To celebrate #BlackHistoryMonth, our students will be discussing some prominent Canadian Black musicians who changed the way we listen to and understand music. We're pleased to highlight these musicians on our website and social media, and next up is Maestro Fresh Wes.
"We don't make records, we make history."
“Maestro Fresh Wes” Williams became the first Canadian rapper to make it onto the Billboard Top 40, to have a single certified Gold or an album certified Platinum, and became the first hip-hop artist ever nominated for a Juno award. In fact, when he was nominated there was no category for rap or hip hop, and his hit song Let Your Backbone Slide was nominated for the “Best Dance Recording” category.
At the time Canada’s hip hop scene was mostly a grassroots affair. There were no hip hop record labels and no mainstream radio stations devoted to hip hop. Wes Williams competed in rap battles, and travelled to New York to hone his craft. He was working in the Parkway Mall in Scarborough when he wrote his first hit.
Inspired by the “Tuxedo Royale” store he kept passing in his rounds as a security guard, Williams took the stage name “Maestro Fresh Wes”. His debut album, Symphony in Effect is full of references to symphonic music. Mixed in with images of track suits and break dancing, a tuxedoed Williams appears in the video seated at an organ, holding manuscript paper, wielding a baton, and the lyrics include cheeky references to Beethoven symphonies and musical dynamics.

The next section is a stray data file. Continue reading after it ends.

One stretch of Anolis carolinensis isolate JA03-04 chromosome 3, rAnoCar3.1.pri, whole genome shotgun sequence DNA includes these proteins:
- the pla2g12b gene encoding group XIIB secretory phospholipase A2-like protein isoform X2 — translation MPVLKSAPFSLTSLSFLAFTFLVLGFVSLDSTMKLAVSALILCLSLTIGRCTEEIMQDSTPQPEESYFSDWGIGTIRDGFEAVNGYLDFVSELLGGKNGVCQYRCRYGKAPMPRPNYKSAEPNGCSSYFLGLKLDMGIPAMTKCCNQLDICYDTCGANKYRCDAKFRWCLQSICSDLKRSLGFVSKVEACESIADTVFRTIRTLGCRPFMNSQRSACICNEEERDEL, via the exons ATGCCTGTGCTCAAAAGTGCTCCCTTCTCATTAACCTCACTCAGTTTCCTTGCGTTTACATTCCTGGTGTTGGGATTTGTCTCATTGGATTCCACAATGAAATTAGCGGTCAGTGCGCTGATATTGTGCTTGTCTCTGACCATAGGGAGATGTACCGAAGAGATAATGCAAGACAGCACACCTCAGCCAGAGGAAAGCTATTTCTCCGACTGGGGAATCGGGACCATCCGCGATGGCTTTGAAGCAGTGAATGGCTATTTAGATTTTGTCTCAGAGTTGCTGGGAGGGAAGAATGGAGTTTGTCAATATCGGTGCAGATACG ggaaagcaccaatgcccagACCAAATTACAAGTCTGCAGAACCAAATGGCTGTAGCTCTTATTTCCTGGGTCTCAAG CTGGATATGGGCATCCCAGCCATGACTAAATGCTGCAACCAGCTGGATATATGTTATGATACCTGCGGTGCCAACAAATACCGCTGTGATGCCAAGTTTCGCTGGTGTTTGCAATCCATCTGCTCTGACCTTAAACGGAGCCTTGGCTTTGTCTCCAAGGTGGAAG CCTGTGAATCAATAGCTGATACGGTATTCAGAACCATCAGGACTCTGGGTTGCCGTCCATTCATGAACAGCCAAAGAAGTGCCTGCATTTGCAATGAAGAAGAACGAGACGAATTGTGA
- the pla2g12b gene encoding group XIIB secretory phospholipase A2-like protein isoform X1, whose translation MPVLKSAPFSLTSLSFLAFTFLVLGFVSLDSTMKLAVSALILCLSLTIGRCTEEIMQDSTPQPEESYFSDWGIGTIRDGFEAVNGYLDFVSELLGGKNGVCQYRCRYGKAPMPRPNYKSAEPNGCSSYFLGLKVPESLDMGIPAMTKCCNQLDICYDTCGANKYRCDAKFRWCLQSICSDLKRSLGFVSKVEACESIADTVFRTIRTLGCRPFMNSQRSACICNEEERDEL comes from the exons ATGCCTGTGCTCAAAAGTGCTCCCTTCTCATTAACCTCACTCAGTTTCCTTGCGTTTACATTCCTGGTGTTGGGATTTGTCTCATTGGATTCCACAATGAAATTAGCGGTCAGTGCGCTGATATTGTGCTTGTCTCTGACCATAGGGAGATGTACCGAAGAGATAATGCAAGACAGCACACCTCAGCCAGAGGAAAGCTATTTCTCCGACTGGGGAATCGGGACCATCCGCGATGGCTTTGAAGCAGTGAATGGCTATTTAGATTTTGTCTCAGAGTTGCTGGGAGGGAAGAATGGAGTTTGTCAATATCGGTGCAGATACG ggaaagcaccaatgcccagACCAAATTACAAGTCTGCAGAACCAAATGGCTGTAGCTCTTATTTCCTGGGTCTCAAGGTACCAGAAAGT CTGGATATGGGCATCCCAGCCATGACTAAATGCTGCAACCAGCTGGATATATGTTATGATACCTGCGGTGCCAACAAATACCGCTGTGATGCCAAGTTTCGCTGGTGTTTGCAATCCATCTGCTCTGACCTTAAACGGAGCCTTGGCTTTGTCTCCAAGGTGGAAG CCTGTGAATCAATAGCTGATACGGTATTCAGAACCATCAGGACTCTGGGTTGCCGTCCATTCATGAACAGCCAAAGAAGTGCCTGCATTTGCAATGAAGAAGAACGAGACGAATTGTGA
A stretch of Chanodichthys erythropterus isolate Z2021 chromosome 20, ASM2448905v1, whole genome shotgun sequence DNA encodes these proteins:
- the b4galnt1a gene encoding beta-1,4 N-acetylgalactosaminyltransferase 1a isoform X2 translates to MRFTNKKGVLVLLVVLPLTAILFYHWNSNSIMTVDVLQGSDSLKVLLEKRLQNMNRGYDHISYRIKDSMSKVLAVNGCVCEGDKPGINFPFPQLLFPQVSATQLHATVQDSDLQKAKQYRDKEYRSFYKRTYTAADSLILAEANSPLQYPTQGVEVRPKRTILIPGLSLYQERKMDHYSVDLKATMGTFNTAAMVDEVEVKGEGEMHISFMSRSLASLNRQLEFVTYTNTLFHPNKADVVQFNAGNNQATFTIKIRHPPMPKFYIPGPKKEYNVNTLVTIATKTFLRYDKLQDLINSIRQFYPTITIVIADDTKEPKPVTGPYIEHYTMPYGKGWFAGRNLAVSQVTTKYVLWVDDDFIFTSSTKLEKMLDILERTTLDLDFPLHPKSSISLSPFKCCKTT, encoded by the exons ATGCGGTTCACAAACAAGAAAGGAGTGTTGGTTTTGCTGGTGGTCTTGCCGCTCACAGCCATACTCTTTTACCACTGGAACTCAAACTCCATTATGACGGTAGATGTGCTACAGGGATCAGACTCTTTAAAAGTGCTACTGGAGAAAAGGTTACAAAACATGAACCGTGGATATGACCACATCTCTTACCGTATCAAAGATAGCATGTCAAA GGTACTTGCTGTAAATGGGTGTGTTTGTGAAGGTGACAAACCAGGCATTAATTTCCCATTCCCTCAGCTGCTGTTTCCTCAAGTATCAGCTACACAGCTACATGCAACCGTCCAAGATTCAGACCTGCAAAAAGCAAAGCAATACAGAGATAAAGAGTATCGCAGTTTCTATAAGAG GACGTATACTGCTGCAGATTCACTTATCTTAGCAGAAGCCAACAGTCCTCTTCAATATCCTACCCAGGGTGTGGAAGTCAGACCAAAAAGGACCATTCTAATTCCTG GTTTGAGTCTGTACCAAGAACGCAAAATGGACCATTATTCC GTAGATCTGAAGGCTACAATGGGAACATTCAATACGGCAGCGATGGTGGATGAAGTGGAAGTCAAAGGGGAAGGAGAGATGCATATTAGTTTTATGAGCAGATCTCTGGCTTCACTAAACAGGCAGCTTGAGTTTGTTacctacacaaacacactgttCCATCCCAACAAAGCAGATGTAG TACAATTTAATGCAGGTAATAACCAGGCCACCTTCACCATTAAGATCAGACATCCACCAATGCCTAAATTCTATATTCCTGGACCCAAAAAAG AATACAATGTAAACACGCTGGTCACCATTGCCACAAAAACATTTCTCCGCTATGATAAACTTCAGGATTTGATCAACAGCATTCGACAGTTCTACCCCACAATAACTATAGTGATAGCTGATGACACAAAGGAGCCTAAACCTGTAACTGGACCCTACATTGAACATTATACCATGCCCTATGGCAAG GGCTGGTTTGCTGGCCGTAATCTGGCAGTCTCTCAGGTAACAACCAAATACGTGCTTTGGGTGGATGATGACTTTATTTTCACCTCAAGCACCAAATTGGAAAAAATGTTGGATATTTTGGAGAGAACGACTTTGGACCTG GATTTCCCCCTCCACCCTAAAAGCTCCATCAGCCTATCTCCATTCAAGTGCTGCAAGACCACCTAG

Maestro Fresh Wes became an important mentor and role model for generations of hip hop artists, and he promoted many younger musicians like Choclair, Saukrates, and Kardinal Offishall in his videos. As the first Canadian rapper to become known outside of Canada, he broke new ground for hip hop music in Canada and the wider world. Wes Williams was inducted into the Canadian Songwriters’ Hall of Fame in 2019, and has had success as a motivational speaker and actor as well as a singer. His latest album, Champagne Campaign, was released in 2019.